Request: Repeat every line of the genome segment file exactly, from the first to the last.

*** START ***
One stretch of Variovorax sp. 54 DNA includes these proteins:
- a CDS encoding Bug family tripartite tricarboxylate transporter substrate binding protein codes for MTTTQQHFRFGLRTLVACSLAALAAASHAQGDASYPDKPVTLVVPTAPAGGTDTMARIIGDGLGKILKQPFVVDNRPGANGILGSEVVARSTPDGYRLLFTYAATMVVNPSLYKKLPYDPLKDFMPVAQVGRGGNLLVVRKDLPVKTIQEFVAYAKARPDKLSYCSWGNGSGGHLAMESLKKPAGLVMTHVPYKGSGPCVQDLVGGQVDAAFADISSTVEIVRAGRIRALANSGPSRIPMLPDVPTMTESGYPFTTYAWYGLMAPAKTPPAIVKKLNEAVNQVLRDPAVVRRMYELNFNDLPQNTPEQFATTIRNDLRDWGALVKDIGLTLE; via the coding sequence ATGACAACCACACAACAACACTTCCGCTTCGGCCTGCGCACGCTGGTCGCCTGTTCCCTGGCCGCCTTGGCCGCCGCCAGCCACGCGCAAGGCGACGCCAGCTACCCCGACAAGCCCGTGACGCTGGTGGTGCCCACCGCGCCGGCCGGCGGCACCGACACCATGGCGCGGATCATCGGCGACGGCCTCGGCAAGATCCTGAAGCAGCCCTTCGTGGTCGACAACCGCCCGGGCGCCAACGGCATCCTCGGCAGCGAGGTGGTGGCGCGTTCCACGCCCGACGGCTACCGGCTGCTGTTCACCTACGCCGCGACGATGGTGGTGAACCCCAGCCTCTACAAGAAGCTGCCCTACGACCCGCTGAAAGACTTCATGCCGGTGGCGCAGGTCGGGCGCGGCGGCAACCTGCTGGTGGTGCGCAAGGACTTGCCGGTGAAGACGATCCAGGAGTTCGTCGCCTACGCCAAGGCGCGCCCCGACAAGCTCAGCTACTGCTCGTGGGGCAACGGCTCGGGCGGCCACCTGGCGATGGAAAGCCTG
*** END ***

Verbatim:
One stretch of Variovorax sp. 54 DNA includes these proteins:
- a CDS encoding Bug family tripartite tricarboxylate transporter substrate binding protein codes for MTTTQQHFRFGLRTLVACSLAALAAASHAQGDASYPDKPVTLVVPTAPAGGTDTMARIIGDGLGKILKQPFVVDNRPGANGILGSEVVARSTPDGYRLLFTYAATMVVNPSLYKKLPYDPLKDFMPVAQVGRGGNLLVVRKDLPVKTIQEFVAYAKARPDKLSYCSWGNGSGGHLAMESLKKPAGLVMTHVPYKGSGPCVQDLVGGQVDAAFADISSTVEIVRAGRIRALANSGPSRIPMLPDVPTMTESGYPFTTYAWYGLMAPAKTPPAIVKKLNEAVNQVLRDPAVVRRMYELNFNDLPQNTPEQFATTIRNDLRDWGALVKDIGLTLE; via the coding sequence ATGACAACCACACAACAACACTTCCGCTTCGGCCTGCGCACGCTGGTCGCCTGTTCCCTGGCCGCCTTGGCCGCCGCCAGCCACGCGCAAGGCGACGCCAGCTACCCCGACAAGCCCGTGACGCTGGTGGTGCCCACCGCGCCGGCCGGCGGCACCGACACCATGGCGCGGATCATCGGCGACGGCCTCGGCAAGATCCTGAAGCAGCCCTTCGTGGTCGACAACCGCCCGGGCGCCAACGGCATCCTCGGCAGCGAGGTGGTGGCGCGTTCCACGCCCGACGGCTACCGGCTGCTGTTCACCTACGCCGCGACGATGGTGGTGAACCCCAGCCTCTACAAGAAGCTGCCCTACGACCCGCTGAAAGACTTCATGCCGGTGGCGCAGGTCGGGCGCGGCGGCAACCTGCTGGTGGTGCGCAAGGACTTGCCGGTGAAGACGATCCAGGAGTTCGTCGCCTACGCCAAGGCGCGCCCCGACAAGCTCAGCTACTGCTCGTGGGGCAACGGCTCGGGCGGCCACCTGGCGATGGAAAGCCTG